I'm attempting to lockdown an Amazon EC2 instance which has a single open port for Amazon SNS. I can't use security groups to restrict the port as the IP is forever changing, so it must be open to all there and then secured with IPtables.
All I need to do is drop all connections to the port except from local, and then accept connections from the SNS endpoint eg. sns.us-west-1.amazonaws.com
#!/bin/bash # Deny all except localhost on 8080 iptables -A INPUT ! -s 127.0.0.1 -p tcp -m tcp --dport 8080 -j DROP # Run every 5 minutes and whitelist resolved AWS SNS IP iptables -I INPUT -p tcp -s sns.us-west-1.amazonaws.com --dport 8080 -j ACCEPT
The problem is that the sns endpoint "sns.us-west-1.amazonaws.com" is regularly changing IP.
If I run that iptables rule, it will add an ACCEPT rule for a new IP as it continually changes. This list of IP's is not freely available from Amazon as far as I can tell.
If I can have IPtables allow specifically from the endpoint eg. "sns.us-west-1.amazonaws.com" then I'm good, but as far as I understand this is not possible as it always resolves rules to IP.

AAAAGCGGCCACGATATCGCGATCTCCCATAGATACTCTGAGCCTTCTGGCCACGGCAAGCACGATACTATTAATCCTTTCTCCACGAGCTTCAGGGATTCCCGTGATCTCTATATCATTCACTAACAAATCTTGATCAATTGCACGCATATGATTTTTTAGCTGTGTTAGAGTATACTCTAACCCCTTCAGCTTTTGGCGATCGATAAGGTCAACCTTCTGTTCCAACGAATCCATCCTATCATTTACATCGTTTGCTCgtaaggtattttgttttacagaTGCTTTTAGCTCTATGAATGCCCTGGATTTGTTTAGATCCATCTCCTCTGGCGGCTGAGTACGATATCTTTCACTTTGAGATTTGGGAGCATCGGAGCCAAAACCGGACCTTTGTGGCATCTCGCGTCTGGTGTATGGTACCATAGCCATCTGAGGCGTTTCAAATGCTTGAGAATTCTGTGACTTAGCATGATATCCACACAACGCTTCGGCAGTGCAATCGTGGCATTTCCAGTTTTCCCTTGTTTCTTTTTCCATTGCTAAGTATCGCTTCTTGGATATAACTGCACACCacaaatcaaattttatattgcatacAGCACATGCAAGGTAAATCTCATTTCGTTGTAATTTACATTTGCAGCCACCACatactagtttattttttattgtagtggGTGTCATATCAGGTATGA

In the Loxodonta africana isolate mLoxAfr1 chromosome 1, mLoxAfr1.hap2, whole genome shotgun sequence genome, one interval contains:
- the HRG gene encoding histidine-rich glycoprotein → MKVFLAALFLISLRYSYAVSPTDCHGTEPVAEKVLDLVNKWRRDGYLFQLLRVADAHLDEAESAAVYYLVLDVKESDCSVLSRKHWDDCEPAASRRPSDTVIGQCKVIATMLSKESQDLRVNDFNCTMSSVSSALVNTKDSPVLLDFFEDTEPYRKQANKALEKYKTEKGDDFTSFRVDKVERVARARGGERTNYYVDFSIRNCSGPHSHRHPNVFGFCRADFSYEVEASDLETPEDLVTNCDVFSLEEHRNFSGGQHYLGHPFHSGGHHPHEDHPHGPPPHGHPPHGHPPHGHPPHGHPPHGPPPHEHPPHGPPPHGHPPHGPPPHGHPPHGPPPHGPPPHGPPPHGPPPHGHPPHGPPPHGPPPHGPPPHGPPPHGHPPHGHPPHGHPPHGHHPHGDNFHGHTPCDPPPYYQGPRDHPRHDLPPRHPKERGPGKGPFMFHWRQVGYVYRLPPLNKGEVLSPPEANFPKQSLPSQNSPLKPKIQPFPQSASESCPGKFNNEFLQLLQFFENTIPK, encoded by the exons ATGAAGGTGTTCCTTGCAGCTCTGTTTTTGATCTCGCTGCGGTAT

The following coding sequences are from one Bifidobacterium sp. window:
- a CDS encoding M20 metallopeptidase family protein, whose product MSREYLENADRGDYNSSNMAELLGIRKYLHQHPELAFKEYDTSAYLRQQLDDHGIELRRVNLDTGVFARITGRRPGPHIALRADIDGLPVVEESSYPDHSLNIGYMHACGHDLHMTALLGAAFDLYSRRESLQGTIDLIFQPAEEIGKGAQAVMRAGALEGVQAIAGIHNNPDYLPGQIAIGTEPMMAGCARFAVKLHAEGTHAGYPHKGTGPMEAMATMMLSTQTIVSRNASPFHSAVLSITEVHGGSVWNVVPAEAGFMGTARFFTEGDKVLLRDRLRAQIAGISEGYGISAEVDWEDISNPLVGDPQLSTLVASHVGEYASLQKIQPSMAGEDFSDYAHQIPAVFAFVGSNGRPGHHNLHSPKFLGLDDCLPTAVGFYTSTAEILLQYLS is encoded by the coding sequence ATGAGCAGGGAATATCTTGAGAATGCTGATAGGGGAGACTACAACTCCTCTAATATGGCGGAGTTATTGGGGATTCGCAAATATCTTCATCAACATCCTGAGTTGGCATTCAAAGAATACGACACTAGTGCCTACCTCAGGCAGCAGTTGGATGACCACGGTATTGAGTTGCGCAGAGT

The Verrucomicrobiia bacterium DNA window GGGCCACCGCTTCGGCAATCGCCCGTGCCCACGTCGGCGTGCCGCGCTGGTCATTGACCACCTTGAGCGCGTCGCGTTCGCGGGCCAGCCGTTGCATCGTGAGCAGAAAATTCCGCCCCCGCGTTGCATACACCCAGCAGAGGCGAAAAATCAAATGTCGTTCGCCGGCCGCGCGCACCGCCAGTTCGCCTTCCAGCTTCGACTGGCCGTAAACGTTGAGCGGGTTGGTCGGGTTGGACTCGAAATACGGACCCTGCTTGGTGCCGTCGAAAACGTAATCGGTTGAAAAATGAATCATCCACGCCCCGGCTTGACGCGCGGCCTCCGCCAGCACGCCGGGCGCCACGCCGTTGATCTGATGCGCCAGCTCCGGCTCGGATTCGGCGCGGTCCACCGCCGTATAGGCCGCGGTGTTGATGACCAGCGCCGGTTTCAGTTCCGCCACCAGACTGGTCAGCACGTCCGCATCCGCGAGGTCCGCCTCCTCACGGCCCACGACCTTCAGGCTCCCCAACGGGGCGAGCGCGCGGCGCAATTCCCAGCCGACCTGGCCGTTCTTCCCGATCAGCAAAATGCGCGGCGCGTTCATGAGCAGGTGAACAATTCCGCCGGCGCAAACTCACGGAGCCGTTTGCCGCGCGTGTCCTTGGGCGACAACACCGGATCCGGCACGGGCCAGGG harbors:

The only workaround I can think of in lieu of a maintained public list of SNS IP ranges from amazon that I can query and whitelist, is to run a cron every few minutes whitelisting the endpoint and whatever IP it happens to resolve to.
This raises the issue of the -I or -A and the -C flags for iptables. I can't run -C on the first run as it finds nothing and errors. I can't run -I as it will add duplicate IP's everytime it encounters one.
How can I do the following:
1) always have the DENY rule: iptables -A INPUT ! -s 127.0.0.1 -p tcp -m tcp --dport 8080 -j DROP
2) add a rule to allow source "sns.ap-southeast-2.amazonaws.com" on 8080, but first check if a matching rule exists for the resolved IP at that time.